PETITE MAMAN – Review by Loren King

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A fairytale, a ghost story, a spare meditation on grief, loss, motherhood and the delicate mysteries of childhood — Celine Sciamma’s Petite Maman is all these things adding up to a deeply moving, spellbinding film.

If Sciamma’s sumptuous masterpiece “Portrait of a Lady on Fire” (2019) was a layered, novelistic romance, her follow up is as taut and precisely crafted as a short story. The premise is simple: eight-year-old Nelly’s (Joséphine Sanz) grandmother has recently passed away and Nelly and her mother, Marion (Nina Meurisse), along with Nelly’s dad (Stéphane Varupenne) must clean out the remote house in which Marion spent her childhood. It is a task full of sorrow, and suddenly Marion disappears. leaving Nelly and her father alone to complete the job by themselves.

One day, Nelly ventures into the surrounding woods where she meets another eight year-old, a girl named Marion (played by Gabrielle Sanz, Joséphine’s twin sister) who lives in a nearby house that is identical to Nelly’s mother’s childhood home.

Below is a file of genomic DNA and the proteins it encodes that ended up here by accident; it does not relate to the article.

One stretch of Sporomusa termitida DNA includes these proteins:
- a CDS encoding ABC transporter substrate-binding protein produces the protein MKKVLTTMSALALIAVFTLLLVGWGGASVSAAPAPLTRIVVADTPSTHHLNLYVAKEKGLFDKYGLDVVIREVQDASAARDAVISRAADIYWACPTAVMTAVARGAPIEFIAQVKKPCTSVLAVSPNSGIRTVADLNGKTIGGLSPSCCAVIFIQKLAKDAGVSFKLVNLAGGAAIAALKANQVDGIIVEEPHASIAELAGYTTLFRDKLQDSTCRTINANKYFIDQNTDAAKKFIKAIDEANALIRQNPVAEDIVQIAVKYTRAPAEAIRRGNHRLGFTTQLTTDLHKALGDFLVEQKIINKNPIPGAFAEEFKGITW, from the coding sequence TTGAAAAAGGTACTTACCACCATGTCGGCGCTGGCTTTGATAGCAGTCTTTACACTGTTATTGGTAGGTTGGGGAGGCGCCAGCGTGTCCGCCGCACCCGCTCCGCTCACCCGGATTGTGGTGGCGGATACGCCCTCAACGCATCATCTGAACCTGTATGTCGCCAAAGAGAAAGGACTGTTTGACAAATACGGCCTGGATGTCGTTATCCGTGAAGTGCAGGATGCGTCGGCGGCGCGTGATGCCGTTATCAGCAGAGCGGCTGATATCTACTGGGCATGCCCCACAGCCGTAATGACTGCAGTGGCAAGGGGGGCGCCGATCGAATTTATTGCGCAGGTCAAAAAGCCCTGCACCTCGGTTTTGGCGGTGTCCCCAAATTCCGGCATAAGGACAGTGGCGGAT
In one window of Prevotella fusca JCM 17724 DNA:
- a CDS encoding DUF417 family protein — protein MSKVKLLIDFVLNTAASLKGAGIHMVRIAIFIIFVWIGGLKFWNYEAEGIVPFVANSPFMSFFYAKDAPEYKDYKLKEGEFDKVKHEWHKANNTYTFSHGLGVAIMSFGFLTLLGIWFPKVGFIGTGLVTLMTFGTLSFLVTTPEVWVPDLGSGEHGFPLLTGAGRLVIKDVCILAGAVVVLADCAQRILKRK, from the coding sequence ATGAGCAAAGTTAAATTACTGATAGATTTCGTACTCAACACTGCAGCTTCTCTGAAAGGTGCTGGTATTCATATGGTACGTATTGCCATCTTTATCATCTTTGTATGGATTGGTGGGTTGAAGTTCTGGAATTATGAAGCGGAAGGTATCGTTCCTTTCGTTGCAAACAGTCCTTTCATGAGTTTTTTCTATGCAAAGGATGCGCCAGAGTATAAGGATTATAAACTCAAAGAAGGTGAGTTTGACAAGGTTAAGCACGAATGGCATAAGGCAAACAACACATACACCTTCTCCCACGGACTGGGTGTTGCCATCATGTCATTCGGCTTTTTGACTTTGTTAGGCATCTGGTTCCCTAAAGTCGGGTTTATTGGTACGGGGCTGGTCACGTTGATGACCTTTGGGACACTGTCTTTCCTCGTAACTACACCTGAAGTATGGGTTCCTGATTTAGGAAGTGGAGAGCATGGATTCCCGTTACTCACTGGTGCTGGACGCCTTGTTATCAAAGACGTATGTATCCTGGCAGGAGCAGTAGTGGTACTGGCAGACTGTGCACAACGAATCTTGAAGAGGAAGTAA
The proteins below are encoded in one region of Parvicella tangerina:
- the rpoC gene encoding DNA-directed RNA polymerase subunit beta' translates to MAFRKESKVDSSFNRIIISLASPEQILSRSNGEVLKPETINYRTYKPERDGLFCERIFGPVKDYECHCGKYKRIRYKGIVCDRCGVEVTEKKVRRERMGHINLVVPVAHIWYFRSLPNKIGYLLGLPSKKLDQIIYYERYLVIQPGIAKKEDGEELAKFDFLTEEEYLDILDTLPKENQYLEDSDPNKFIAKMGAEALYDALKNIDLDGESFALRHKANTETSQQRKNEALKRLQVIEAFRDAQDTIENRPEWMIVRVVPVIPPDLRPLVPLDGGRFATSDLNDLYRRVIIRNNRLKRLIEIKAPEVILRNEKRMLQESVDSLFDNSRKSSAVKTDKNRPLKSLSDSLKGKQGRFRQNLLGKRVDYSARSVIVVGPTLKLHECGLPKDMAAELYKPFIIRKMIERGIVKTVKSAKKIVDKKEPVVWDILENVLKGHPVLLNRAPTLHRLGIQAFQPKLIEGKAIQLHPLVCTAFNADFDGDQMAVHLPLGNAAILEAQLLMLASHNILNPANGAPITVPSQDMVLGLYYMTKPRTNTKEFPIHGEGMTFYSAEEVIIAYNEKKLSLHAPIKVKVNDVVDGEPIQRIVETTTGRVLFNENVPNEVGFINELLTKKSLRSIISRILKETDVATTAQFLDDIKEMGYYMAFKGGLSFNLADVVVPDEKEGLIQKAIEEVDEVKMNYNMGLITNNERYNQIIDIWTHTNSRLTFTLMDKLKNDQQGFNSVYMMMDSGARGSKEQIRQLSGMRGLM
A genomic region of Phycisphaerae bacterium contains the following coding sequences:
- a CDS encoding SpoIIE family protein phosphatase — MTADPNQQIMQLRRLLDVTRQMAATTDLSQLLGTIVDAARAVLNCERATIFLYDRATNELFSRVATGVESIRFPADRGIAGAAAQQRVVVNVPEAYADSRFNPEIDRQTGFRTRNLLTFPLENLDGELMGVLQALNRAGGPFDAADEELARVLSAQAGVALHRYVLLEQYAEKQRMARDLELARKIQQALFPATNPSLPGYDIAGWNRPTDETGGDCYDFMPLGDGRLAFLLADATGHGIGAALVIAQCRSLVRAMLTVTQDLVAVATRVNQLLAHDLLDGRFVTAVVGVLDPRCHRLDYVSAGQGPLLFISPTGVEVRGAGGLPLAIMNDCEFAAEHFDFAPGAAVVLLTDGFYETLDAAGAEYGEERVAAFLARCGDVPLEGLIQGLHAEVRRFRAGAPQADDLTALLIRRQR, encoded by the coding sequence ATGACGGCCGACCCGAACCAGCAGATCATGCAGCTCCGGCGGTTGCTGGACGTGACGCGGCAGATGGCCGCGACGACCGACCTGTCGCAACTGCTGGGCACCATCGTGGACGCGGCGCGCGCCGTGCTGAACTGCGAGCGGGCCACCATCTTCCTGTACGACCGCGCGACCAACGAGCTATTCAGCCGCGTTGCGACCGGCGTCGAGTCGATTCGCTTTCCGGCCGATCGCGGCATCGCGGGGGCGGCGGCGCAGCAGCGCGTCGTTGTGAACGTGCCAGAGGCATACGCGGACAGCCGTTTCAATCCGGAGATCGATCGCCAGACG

Sciamma and her Portrait cinematographer Claire Mathon create an atmosphere both realist and otherworldly; Nelly is often drenched in blue light or shot with a celestial golden glow above her head. There is an air of mystery, an eerie but elegant strangeness to the story. Yet the girls’ easy friendship is natural and lovely and believable. This unsentimental, magnificent film evokes tenderness and heartbreak in delving into what children can never know about a parent and what a gift it is to imagine glimpsing that precious unknowable, even for a moment.

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Loren King

Loren King's features and film reviews appear regularly in the Boston Globe, Boston Spirit magazine and the Provincetown Banner. She writes Scene Here, a localfilm column, in the Boston Sunday Globe. A member of the Boston Society of Film Critics since 2002, she served as its president for five years.